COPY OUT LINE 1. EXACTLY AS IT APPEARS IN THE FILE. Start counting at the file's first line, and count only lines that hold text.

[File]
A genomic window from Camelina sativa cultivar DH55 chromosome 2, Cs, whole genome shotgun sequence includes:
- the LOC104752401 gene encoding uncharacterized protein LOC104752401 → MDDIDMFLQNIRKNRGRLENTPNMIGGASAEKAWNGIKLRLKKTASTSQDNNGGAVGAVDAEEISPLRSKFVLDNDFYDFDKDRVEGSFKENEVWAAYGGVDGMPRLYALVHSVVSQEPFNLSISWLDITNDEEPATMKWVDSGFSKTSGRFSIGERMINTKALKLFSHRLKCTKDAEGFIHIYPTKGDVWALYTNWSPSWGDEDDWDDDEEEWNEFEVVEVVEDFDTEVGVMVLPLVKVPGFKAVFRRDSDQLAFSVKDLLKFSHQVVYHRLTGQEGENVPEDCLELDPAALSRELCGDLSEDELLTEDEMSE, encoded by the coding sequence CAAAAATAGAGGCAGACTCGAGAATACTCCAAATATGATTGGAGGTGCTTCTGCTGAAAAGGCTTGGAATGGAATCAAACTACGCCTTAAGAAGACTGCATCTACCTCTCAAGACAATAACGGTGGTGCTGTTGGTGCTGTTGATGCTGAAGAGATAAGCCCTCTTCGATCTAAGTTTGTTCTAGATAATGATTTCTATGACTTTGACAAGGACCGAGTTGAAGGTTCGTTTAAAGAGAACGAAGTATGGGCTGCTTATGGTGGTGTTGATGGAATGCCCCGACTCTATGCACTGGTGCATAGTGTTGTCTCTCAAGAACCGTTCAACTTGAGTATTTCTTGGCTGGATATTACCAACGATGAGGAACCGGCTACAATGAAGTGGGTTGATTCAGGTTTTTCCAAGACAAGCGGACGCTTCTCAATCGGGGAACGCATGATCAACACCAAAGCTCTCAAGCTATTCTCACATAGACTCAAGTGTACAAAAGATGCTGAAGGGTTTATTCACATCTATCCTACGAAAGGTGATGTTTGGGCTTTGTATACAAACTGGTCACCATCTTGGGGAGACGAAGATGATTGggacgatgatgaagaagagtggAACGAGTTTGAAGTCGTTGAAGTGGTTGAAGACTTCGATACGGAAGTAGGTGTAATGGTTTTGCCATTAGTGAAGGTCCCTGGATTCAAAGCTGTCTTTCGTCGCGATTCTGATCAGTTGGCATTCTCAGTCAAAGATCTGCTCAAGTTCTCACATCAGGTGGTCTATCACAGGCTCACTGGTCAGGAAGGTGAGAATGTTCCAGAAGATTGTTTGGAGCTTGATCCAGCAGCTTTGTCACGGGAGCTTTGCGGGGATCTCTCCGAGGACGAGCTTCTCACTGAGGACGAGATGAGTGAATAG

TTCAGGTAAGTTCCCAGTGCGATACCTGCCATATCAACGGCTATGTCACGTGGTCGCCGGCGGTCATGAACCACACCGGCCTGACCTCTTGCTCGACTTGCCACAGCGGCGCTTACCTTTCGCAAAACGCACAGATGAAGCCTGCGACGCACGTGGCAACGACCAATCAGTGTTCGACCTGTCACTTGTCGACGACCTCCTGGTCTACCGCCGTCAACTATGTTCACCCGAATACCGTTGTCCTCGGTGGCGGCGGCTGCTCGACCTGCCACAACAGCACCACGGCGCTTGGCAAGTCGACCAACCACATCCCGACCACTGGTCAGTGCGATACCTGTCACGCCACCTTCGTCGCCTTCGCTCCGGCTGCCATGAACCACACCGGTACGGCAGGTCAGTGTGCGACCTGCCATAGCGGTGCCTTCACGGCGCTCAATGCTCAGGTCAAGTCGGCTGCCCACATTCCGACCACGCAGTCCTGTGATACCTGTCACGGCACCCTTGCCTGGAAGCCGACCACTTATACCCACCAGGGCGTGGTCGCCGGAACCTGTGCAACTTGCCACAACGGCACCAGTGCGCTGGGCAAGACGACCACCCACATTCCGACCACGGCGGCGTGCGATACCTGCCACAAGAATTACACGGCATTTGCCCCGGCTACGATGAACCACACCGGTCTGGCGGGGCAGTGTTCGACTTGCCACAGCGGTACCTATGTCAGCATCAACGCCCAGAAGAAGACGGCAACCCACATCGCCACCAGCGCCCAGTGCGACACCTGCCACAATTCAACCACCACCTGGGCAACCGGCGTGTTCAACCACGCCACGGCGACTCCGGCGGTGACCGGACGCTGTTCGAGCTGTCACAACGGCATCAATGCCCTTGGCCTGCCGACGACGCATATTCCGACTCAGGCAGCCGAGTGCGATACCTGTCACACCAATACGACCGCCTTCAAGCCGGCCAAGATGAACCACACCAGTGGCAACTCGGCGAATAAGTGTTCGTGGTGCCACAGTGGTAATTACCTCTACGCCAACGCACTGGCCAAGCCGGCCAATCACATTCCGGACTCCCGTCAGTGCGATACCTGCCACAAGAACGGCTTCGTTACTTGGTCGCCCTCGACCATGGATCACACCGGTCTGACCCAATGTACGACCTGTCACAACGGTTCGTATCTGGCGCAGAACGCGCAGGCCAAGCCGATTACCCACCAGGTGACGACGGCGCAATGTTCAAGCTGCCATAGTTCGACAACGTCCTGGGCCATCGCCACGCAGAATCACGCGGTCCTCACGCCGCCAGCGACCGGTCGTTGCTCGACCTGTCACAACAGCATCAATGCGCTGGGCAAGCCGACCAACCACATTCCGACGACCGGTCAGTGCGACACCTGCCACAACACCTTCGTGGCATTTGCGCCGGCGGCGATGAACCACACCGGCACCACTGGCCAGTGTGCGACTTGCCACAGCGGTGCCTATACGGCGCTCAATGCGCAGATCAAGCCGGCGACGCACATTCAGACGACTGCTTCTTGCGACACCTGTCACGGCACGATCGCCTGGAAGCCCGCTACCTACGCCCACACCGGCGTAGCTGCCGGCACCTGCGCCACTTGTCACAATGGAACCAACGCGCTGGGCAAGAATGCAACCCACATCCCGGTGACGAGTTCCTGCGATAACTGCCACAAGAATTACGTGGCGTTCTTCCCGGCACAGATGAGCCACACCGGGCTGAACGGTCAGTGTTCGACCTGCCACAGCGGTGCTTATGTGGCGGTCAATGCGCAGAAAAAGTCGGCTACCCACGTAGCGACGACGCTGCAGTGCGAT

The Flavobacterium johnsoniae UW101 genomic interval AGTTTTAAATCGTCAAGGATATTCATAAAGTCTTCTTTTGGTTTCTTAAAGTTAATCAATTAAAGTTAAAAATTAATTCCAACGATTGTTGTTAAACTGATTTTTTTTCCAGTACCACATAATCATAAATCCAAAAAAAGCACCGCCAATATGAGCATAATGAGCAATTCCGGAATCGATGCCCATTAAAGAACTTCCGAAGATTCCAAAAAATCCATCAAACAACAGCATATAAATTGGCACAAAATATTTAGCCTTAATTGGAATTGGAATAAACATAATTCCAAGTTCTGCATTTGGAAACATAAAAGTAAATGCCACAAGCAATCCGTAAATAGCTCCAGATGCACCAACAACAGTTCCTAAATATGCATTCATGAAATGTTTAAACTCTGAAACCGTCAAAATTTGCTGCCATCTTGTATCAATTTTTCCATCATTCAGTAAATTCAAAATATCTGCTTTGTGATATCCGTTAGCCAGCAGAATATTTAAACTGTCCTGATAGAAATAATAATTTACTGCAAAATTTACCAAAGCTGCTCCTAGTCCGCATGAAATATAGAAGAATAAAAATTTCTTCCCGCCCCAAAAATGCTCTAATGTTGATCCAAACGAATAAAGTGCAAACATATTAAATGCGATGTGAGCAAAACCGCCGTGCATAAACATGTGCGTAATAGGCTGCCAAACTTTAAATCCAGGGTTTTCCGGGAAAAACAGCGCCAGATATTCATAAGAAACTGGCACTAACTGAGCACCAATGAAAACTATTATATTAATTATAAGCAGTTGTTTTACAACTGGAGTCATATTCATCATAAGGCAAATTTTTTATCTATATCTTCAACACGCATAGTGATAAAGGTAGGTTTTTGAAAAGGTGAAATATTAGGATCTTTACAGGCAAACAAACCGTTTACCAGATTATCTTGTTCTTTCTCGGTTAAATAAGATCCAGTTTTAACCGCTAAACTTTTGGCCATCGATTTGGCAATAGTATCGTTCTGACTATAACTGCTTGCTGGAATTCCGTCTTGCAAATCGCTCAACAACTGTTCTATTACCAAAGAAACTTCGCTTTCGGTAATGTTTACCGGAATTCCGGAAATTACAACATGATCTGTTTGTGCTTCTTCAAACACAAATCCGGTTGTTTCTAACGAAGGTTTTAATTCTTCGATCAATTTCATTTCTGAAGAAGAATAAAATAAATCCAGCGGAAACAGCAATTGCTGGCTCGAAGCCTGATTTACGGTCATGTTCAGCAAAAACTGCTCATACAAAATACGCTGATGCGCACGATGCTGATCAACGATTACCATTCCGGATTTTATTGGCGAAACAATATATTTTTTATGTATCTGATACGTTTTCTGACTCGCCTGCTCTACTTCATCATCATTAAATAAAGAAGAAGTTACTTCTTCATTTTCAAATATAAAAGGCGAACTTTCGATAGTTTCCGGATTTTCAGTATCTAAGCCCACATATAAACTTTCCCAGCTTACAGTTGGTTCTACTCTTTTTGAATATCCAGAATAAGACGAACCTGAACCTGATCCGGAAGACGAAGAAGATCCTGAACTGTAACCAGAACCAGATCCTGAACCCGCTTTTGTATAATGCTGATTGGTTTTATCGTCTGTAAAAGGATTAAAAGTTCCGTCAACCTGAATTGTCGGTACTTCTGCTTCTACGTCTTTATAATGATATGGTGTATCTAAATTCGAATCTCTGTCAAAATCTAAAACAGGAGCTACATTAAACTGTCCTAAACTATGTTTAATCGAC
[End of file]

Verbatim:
A genomic window from Camelina sativa cultivar DH55 chromosome 2, Cs, whole genome shotgun sequence includes: